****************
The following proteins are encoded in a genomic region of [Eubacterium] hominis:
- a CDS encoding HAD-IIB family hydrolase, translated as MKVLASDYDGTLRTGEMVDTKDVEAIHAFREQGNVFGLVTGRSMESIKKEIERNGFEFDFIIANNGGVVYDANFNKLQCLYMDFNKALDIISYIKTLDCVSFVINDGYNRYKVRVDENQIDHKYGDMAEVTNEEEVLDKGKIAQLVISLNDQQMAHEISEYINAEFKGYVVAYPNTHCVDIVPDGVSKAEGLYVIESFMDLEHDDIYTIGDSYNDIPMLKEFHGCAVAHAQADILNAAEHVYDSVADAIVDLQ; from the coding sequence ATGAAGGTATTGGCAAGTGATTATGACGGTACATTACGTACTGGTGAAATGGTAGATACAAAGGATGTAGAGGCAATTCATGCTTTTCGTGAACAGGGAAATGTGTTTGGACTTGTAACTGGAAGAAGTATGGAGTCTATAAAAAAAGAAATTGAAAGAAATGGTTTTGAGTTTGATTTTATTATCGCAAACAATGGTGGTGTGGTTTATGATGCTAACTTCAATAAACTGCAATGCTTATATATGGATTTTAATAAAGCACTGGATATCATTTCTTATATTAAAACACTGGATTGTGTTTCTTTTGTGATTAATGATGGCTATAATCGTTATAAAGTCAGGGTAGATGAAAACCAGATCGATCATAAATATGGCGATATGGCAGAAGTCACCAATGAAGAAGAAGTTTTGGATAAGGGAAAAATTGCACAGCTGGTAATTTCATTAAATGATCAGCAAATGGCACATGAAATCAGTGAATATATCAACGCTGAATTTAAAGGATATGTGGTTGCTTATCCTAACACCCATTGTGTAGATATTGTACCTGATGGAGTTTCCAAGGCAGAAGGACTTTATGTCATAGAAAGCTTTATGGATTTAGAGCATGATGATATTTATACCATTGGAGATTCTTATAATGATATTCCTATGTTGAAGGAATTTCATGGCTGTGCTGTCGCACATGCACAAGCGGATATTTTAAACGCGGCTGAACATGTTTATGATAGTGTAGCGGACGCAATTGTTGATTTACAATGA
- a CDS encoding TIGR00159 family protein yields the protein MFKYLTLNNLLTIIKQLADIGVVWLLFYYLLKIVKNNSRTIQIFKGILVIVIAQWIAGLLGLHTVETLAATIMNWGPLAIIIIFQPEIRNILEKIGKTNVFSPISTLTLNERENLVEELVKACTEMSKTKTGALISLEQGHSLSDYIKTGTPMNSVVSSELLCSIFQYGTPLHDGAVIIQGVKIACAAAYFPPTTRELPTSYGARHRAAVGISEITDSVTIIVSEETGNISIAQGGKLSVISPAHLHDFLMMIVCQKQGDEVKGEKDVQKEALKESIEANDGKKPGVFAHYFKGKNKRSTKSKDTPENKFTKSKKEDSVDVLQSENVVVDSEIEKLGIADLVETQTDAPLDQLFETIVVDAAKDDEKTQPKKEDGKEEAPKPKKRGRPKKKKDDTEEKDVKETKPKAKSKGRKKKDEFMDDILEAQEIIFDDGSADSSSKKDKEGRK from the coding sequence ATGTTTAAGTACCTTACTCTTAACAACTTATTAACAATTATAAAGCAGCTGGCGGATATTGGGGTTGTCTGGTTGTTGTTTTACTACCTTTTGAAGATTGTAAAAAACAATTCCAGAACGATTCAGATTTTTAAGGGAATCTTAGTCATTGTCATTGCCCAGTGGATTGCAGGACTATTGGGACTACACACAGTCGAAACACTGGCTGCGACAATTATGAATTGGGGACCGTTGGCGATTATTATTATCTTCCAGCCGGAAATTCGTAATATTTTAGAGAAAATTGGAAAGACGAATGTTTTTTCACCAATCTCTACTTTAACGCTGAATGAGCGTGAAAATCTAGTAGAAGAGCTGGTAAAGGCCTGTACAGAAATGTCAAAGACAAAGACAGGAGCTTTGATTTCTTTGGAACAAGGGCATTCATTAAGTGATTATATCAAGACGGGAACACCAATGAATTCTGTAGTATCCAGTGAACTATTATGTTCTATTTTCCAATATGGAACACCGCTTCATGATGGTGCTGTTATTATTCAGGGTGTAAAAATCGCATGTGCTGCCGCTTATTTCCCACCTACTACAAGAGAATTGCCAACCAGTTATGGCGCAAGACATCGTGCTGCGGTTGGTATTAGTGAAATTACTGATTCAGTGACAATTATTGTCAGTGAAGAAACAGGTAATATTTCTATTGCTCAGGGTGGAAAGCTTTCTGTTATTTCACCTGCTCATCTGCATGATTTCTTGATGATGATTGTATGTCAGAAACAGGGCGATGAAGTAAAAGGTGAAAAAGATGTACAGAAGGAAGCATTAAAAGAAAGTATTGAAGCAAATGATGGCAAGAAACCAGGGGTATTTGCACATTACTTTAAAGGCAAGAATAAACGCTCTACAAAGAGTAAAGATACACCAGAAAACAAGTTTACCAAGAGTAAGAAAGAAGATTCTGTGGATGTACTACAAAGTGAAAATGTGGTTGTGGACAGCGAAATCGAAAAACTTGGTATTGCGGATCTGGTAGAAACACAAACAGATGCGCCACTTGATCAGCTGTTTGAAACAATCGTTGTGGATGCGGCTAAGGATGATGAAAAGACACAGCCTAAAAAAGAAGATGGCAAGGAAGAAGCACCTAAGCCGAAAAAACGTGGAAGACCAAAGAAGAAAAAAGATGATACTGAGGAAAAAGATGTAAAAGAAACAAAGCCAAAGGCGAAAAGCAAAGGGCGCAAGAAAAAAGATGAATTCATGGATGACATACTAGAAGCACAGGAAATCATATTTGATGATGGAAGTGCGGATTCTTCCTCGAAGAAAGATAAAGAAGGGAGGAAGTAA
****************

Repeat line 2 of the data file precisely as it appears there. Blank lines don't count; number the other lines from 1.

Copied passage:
- a CDS encoding HAD-IIB family hydrolase, translated as MKVLASDYDGTLRTGEMVDTKDVEAIHAFREQGNVFGLVTGRSMESIKKEIERNGFEFDFIIANNGGVVYDANFNKLQCLYMDFNKALDIISYIKTLDCVSFVINDGYNRYKVRVDENQIDHKYGDMAEVTNEEEVLDKGKIAQLVISLNDQQMAHEISEYINAEFKGYVVAYPNTHCVDIVPDGVSKAEGLYVIESFMDLEHDDIYTIGDSYNDIPMLKEFHGCAVAHAQADILNAAEHVYDSVADAIVDLQ; from the coding sequence ATGAAGGTATTGGCAAGTGATTATGACGGTACATTACGTACTGGTGAAATGGTAGATACAAAGGATGTAGAGGCAATTCATGCTTTTCGTGAACAGGGAAATGTGTTTGGACTTGTAACTGGAAGAAGTATGGAGTCTATAAAAAAAGAAATTGAAAGAAATGGTTTTGAGTTTGATTTTATTATCGCAAACAATGGTGGTGTGGTTTATGATGCTAACTTCAATAAACTGCAATGCTTATATATGGATTTTAATAAAGCACTGGATATCATTTCTTATATTAAAACACTGGATTGTGTTTCTTTTGTGATTAATGATGGCTATAATCGTTATAAAGTCAGGGTAGATGAAAACCAGATCGATCATAAATATGGCGATATGGCAGAAGTCACCAATGAAGAAGAAGTTTTGGATAAGGGAAAAATTGCACAGCTGGTAATTTCATTAAATGATCAGCAAATGGCACATGAAATCAGTGAATATATCAACGCTGAATTTAAAGGATATGTGGTTGCTTATCCTAACACCCATTGTGTAGATATTGTACCTGATGGAGTTTCCAAGGCAGAAGGACTTTATGTCATAGAAAGCTTTATGGATTTAGAGCATGATGATATTTATACCATTGGAGATTCTTATAATGATATTCCTATGTTGAAGGAATTTCATGGCTGTGCTGTCGCACATGCACAAGCGGATATTTTAAACGCGGCTGAACATGTTTATGATAGTGTAGCGGACGCAATTGTTGATTTACAATGA